After the coded bits are output, the current encoding step at time t is completed by shifting the contents of the shift register 18, 21, 22 once to prepare for a next encoding step at time t+1. At time t+1: S0(t+1)=W(t), S1(t+1)=S0(t) and S2(t+1)=S1(t). At the start of an encoding process at t=0, the shift register contents are initialized to zero, wherein S0(0)=S1(0)=S2(0)=0. The second encoder 10′ operates in the same fashion on an output of Interleaver 16 to produce another two (2) coded output bits.

Since the digital communication system of FIG. 1 would typically communicate using a variety of different information block sizes depending on the service requirements such as for voice or packet data, an embedded turbo code interleaver within turbo coder 108 must be flexible enough to accommodate multiple block sizes without undue sacrifice in turbo code performance. In its most general form, an interleaver design proposed herein consists of a collection of basic interleavers of various block lengths, an algorithm for selecting one of the basic interleavers to use as a “mother” interleaver, and a method of adapting the mother interleaver to produce a turbo interleaver of a particular desired length.

The basic interleavers are stored in a memory, which may be located within the Interleaver 16 as in FIG. 2, either as an explicit table of read or write indices or as a smaller set of parameters from which the table of read or write indices can be regenerated according to a predetermined algorithm.

A couple of simple examples will clarify these concepts. First, consider an interleaver of length 8 using a permutation Π=(04261537). This permutation could be used as either a list of write (input sequence) addresses or read addresses. Let dI(0), dI(1), . . . , dI(7) denote input data (input sequence) in their original sequence; and let do(0), do(1), . . . , do(7) denote values of the same input data but in a permuted order. The interleaver could be implemented to write dI(0) to output position 0, dI(1) to output position 4, dI(2) to output position 2, dI(3) to output position 6, etc. In this case, the interleaver action can be expressed mathematically as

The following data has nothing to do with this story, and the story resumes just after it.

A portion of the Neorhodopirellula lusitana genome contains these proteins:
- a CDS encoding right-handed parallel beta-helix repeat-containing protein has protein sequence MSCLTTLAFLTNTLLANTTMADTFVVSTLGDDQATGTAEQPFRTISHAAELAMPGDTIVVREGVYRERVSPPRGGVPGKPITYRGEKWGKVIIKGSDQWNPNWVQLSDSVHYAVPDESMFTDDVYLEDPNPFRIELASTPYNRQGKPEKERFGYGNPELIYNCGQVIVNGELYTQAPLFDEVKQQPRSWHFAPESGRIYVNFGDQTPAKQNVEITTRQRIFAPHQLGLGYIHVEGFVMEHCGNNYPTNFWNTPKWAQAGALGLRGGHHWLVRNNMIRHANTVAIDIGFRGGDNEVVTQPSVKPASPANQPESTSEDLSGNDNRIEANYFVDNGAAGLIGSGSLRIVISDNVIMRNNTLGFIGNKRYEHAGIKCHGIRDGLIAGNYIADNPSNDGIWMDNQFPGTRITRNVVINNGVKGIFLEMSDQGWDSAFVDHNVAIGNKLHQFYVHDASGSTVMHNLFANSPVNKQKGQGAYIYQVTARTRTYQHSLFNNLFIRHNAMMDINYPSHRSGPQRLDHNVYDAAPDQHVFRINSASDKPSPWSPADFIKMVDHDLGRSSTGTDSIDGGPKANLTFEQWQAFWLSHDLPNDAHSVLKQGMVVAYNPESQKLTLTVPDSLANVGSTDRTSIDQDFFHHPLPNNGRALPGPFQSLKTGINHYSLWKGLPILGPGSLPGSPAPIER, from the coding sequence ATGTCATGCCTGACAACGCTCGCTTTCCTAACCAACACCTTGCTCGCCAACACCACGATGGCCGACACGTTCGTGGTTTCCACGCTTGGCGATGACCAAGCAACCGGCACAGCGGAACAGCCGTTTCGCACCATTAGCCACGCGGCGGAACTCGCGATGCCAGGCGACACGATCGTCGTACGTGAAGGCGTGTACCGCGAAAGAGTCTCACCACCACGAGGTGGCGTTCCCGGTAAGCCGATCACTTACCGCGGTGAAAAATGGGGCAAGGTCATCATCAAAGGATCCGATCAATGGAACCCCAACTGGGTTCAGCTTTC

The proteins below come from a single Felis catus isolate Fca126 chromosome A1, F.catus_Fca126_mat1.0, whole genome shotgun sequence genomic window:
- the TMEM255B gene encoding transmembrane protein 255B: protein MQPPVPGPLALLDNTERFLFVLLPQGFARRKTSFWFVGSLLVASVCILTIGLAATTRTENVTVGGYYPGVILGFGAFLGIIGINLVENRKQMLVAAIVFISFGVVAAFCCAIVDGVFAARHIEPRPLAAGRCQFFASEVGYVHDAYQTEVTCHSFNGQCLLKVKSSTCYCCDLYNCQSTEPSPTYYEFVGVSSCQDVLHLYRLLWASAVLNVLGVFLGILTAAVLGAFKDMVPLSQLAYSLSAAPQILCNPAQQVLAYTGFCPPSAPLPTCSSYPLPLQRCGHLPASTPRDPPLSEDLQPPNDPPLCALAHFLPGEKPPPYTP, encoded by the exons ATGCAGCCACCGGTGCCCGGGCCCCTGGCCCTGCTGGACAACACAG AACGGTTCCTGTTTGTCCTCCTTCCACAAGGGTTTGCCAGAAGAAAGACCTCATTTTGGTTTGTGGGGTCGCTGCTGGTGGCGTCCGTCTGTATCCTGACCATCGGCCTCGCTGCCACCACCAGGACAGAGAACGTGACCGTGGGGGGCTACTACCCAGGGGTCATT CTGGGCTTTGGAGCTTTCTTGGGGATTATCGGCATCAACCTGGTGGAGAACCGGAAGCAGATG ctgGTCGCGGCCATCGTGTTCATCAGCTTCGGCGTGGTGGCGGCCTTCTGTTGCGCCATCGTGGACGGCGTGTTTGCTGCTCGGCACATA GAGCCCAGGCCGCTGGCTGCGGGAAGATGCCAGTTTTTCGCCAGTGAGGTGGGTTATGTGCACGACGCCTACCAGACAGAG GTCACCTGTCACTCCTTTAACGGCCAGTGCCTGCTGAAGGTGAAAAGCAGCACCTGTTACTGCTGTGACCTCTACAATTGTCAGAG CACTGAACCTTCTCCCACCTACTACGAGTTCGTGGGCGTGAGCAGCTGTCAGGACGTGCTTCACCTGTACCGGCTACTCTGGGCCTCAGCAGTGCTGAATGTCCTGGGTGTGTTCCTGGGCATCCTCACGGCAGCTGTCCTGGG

d o(Π(k))=d I(k).

Alternately, the interleaver could be implemented to read data values from the input data according to the permutation Π. That is, a first interleaved value do(0) is read from input position 0, a second interleaved value do(1) is read from input position 4, and so on. Mathematically,
d o(k)=d I(Π(k)).

Neither interpretation is to be preferred; it is merely a matter of convention. For purposes of describing interleaver operations herein, the first interpretation (in which permutations specify write addresses for the interleaver) is used.

It should be noted, however, that in a turbo decoder, such as the turbo decoder 132 in FIG. 1, both interleaving and its inverse (de-interleaving) are used. If the interleaver is implemented to use the permutation Π as write addresses, the de-interleaver can be implemented to use the permutation Π as read addresses. This means that the interleaving and de-interleaving operations can share the same permutation generation hardware of software. It is not necessary to store descriptions of both the interleaver and its de-interleaver separately.